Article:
Rethinking TrumpPosted: March 14, 2016
I wrote just a few days ago that Trump was a lot like the rest of the Republican party, and more moderate if anything on certain policy issues, and that we should be cognizant of this rather than solely emphasize his choice of rhetoric. I said this because I worried this focus on rhetoric would make his party competitors seem less crazy when they held equally destructive policy beliefs.
However, over the last few days, my thinking has changed based on recent events. The other presidential candidates in his party, like other leaders in the party from the past, are largely responsible for the terrible turn of events. By claiming repeatedly that their country was being taken in apocalyptic terms; by portraying every election as a matter of spiritual life or death; by claiming Obama was purposefully trying to ruin the country; and by using racism subtly and not so subtly, they have created this current monster and his followers. But at this point, the only candidate who has advocated for violence is Trump, and that has me rethinking my classification of him as the least bad option from the party.
Policy choices are meaningful, and they can ultimately impact real lives in small and large ways. But someone who incites and advocates violence and who aspires to hold the highest office in the country, leading the executive branch and all its limbs, would be decidedly destructive and dangerous in ways I have trouble thinking about. So I was wrong about Trump: rhetoric does matter.
I guess this started at a Trump rally when John McGraw, a 78 year-old man, punched a protester as he was being escorted out. The protester was held back and wrestled to the ground by police officers. Afterwards, when video came to light, McGraw was arrested. In an interview, McGraw stated:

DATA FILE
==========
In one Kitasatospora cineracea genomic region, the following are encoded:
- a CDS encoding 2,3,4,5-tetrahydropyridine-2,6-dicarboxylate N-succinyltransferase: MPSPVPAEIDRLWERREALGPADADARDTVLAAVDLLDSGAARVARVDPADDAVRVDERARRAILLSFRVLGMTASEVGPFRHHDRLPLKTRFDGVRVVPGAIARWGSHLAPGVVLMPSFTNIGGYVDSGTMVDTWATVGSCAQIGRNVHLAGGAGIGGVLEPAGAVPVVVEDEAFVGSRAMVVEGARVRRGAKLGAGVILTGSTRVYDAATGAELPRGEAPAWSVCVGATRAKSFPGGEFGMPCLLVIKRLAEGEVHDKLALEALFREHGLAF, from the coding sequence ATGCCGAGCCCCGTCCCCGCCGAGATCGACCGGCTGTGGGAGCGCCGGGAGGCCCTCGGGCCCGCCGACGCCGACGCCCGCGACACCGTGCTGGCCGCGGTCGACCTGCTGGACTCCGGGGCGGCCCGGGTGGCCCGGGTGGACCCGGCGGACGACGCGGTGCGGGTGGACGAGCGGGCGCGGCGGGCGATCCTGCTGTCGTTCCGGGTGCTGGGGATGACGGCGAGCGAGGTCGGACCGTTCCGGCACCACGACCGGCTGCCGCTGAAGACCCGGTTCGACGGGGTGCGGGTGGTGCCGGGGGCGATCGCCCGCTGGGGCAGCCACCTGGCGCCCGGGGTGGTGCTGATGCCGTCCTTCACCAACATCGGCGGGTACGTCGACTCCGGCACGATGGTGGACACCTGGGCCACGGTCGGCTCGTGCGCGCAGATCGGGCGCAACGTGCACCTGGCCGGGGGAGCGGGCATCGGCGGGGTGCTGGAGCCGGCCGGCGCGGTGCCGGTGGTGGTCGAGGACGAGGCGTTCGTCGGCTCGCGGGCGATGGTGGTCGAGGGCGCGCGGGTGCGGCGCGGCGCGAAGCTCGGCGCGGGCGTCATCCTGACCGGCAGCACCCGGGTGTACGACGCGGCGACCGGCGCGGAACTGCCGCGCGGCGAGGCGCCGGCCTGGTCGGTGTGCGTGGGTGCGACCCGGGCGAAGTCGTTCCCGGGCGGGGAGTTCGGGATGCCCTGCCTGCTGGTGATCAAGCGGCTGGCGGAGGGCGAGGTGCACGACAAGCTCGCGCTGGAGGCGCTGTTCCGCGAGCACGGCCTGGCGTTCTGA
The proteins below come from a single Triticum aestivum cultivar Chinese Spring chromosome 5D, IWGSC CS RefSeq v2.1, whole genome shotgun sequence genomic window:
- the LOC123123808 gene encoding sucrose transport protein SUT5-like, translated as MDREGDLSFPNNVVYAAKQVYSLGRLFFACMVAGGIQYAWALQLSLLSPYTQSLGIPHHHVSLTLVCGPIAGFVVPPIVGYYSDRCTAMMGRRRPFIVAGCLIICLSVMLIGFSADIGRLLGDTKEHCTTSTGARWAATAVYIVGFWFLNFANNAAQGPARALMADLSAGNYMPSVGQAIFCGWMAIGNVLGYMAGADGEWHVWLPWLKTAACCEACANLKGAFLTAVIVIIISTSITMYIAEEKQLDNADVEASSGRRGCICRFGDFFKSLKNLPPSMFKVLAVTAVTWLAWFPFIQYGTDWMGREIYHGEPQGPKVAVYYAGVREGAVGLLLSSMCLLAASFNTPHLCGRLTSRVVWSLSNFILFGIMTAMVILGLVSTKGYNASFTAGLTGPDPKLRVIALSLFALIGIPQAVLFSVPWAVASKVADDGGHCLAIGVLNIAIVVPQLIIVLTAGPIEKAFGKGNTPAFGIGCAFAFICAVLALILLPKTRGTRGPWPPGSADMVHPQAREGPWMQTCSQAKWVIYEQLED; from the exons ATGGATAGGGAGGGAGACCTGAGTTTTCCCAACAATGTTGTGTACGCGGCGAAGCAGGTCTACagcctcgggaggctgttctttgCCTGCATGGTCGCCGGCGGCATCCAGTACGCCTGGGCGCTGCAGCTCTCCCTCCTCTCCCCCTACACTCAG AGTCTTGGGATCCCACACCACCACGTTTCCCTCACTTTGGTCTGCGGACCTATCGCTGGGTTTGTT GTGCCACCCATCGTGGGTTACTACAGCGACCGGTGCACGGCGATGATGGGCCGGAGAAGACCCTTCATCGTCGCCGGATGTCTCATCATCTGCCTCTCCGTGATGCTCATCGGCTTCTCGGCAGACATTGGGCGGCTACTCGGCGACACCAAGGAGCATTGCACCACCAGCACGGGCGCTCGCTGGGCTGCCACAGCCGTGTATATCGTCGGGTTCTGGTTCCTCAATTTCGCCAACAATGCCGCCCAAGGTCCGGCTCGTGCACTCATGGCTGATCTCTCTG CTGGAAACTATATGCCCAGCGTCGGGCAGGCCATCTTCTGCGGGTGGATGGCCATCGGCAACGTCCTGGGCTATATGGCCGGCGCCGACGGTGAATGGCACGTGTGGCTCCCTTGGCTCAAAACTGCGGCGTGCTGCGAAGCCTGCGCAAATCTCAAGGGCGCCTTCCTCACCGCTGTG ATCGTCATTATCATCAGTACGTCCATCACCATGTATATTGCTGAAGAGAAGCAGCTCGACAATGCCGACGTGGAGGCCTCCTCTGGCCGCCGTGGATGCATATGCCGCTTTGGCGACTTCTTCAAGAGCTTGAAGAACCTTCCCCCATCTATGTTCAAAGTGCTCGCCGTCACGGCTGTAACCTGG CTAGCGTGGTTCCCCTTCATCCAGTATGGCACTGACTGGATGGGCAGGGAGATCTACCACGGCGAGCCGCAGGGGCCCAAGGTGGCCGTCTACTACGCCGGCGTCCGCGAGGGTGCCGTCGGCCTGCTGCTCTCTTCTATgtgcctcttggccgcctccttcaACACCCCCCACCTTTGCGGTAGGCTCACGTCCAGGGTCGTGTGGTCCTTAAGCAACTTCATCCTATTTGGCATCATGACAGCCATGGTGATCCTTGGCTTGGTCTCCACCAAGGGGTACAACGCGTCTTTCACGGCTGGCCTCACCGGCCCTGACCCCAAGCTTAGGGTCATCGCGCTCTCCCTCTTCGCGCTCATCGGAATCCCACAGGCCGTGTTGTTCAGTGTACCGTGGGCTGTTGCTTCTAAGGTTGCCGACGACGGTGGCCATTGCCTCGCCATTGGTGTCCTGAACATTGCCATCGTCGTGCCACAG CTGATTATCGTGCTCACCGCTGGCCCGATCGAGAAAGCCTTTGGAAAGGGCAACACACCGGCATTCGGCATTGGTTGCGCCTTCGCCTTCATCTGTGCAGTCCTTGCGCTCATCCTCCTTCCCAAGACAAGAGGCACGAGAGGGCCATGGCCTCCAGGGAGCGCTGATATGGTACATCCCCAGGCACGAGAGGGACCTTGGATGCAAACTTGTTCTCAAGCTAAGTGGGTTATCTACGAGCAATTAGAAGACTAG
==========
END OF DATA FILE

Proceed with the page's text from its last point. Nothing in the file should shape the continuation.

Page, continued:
Number one, we don’t know if he’s ISIS. We don’t know who he is, but we know he’s not acting like an American, cussing me… If he wants it laid out, I laid it out. [. . .] Yes, he deserved it. The next time we see him, we might have to kill him. We don’t know who he is. He might be with a terrorist organization.
I hesitate to associate a single man with Trump. But throughout the campaign, Trump has expressed support for exactly this kind of thing:
“If you see somebody getting ready to throw a tomato, knock the crap out of them, would you?” Trump said, drawing cheers and laughter. “Seriously, OK? Just knock the hell — I promise you, I will pay for the legal fees. I promise. I promise. They won’t be so much, because the courts agree with us too — what’s going on in this country.”
I thought it was a dumb thing, more talk to whip up support among his followers, but nothing to be taken very seriously. Just Trump being Trump. I was wrong.
On NBC’s “Meet the Press” on Sunday, Trump was asked whether he would pay McGraw’s legal fees, as he once offered to do for supporters who rough up protesters.
“I’ve actually instructed my people to look into it, yes,” Trump responded.
There’s really nothing more to say. What I worry about is the other Republicans. They have stated that they don’t like what’s being done, but that they would support the nominee, whoever he is. They have to change their minds fast if they care even the slightest about, I don’t know, democracy and civic discourse. But maybe that’s not likely. Josh Barro writes about Rubio powerfully:
[Republicans] have spent seven years running around the country, accusing the president of being a fifth columnist hell bent on destroying our country. If Obama’s America were as bad as people like Rubio say it is, the civil unrest fomented by Trump would be justified.
Now the Republicans who fed this narrative are watching in apparent horror as they see voters have taken them all too seriously.
Rubio says the idea of supporting Trump as the nominee is “getting harder every day.” [. . .] “I think we all need to take a step back and ask whether we’re contributing to this,” Rubio said Saturday about the unrest. He should start with himself.